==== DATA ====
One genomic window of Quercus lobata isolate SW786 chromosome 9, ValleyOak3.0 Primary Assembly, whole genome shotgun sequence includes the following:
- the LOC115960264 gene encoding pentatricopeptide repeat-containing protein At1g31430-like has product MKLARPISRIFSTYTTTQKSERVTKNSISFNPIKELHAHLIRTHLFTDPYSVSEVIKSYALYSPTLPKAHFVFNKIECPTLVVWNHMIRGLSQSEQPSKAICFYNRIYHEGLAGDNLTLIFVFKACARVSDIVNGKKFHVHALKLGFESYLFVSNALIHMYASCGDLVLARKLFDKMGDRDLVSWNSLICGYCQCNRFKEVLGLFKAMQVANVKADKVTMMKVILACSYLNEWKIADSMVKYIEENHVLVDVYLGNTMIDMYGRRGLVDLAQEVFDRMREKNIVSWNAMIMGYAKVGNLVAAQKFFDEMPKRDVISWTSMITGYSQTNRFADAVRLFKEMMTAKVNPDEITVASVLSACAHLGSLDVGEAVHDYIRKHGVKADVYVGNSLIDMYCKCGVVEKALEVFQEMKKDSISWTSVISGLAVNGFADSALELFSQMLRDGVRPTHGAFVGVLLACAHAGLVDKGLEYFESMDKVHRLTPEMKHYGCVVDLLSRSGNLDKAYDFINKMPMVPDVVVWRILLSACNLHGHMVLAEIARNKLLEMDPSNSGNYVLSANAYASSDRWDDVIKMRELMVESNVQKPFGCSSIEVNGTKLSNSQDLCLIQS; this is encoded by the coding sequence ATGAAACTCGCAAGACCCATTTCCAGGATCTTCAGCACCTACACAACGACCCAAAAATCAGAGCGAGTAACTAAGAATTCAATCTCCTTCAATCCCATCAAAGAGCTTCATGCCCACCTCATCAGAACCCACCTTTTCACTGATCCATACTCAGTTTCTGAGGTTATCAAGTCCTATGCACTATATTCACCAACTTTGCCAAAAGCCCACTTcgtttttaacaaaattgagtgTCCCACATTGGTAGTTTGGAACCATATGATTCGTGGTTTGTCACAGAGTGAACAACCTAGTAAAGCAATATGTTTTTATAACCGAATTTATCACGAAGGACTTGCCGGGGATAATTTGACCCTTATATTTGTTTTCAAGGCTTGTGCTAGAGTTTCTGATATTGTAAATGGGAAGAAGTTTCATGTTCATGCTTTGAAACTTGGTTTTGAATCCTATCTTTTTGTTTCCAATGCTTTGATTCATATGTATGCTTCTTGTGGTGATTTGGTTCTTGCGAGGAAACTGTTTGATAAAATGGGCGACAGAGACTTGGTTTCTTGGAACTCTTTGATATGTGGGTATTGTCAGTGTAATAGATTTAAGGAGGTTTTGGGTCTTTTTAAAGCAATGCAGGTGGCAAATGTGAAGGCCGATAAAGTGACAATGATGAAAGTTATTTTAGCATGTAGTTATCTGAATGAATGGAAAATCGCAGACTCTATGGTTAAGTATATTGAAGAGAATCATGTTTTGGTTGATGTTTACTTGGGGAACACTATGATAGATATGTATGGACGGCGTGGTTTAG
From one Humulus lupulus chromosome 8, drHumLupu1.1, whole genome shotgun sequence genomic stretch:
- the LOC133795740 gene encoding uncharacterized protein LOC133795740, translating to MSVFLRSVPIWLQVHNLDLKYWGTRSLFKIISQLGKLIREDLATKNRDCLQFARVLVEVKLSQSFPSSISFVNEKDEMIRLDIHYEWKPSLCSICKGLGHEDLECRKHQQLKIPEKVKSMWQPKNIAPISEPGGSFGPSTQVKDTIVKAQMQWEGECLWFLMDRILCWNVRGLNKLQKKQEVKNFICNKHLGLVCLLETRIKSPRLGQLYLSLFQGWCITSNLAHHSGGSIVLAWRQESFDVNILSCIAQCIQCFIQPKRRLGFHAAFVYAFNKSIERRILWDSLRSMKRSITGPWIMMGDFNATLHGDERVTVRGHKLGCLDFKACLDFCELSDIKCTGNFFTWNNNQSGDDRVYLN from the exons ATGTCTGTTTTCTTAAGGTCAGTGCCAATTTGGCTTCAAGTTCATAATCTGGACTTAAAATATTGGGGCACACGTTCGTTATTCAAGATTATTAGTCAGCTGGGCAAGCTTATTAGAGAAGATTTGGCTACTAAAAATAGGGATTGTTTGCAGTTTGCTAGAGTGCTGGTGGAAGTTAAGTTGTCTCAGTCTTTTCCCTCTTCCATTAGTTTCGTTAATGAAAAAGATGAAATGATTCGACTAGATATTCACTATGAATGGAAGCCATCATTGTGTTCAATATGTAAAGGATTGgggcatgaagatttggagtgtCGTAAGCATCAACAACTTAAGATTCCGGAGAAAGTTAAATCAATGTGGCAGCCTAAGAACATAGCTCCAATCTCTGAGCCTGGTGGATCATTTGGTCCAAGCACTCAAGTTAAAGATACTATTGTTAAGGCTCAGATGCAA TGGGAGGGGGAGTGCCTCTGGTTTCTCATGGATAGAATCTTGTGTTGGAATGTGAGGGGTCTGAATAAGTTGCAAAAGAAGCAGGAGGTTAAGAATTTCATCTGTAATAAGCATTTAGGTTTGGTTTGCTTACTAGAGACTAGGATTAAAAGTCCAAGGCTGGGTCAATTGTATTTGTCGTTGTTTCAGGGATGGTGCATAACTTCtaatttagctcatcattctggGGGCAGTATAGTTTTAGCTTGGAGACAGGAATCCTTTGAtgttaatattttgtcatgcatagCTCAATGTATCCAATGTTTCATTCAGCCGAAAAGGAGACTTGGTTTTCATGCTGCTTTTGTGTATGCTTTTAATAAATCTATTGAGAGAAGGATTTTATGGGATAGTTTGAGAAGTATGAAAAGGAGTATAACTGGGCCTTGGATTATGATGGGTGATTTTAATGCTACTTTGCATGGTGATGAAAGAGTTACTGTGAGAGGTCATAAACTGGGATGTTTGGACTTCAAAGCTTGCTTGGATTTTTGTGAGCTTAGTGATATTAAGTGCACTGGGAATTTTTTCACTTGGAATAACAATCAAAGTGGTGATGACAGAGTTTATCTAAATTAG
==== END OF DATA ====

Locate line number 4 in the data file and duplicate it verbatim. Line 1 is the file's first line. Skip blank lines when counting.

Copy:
- the LOC133795740 gene encoding uncharacterized protein LOC133795740, translating to MSVFLRSVPIWLQVHNLDLKYWGTRSLFKIISQLGKLIREDLATKNRDCLQFARVLVEVKLSQSFPSSISFVNEKDEMIRLDIHYEWKPSLCSICKGLGHEDLECRKHQQLKIPEKVKSMWQPKNIAPISEPGGSFGPSTQVKDTIVKAQMQWEGECLWFLMDRILCWNVRGLNKLQKKQEVKNFICNKHLGLVCLLETRIKSPRLGQLYLSLFQGWCITSNLAHHSGGSIVLAWRQESFDVNILSCIAQCIQCFIQPKRRLGFHAAFVYAFNKSIERRILWDSLRSMKRSITGPWIMMGDFNATLHGDERVTVRGHKLGCLDFKACLDFCELSDIKCTGNFFTWNNNQSGDDRVYLN from the exons ATGTCTGTTTTCTTAAGGTCAGTGCCAATTTGGCTTCAAGTTCATAATCTGGACTTAAAATATTGGGGCACACGTTCGTTATTCAAGATTATTAGTCAGCTGGGCAAGCTTATTAGAGAAGATTTGGCTACTAAAAATAGGGATTGTTTGCAGTTTGCTAGAGTGCTGGTGGAAGTTAAGTTGTCTCAGTCTTTTCCCTCTTCCATTAGTTTCGTTAATGAAAAAGATGAAATGATTCGACTAGATATTCACTATGAATGGAAGCCATCATTGTGTTCAATATGTAAAGGATTGgggcatgaagatttggagtgtCGTAAGCATCAACAACTTAAGATTCCGGAGAAAGTTAAATCAATGTGGCAGCCTAAGAACATAGCTCCAATCTCTGAGCCTGGTGGATCATTTGGTCCAAGCACTCAAGTTAAAGATACTATTGTTAAGGCTCAGATGCAA TGGGAGGGGGAGTGCCTCTGGTTTCTCATGGATAGAATCTTGTGTTGGAATGTGAGGGGTCTGAATAAGTTGCAAAAGAAGCAGGAGGTTAAGAATTTCATCTGTAATAAGCATTTAGGTTTGGTTTGCTTACTAGAGACTAGGATTAAAAGTCCAAGGCTGGGTCAATTGTATTTGTCGTTGTTTCAGGGATGGTGCATAACTTCtaatttagctcatcattctggGGGCAGTATAGTTTTAGCTTGGAGACAGGAATCCTTTGAtgttaatattttgtcatgcatagCTCAATGTATCCAATGTTTCATTCAGCCGAAAAGGAGACTTGGTTTTCATGCTGCTTTTGTGTATGCTTTTAATAAATCTATTGAGAGAAGGATTTTATGGGATAGTTTGAGAAGTATGAAAAGGAGTATAACTGGGCCTTGGATTATGATGGGTGATTTTAATGCTACTTTGCATGGTGATGAAAGAGTTACTGTGAGAGGTCATAAACTGGGATGTTTGGACTTCAAAGCTTGCTTGGATTTTTGTGAGCTTAGTGATATTAAGTGCACTGGGAATTTTTTCACTTGGAATAACAATCAAAGTGGTGATGACAGAGTTTATCTAAATTAG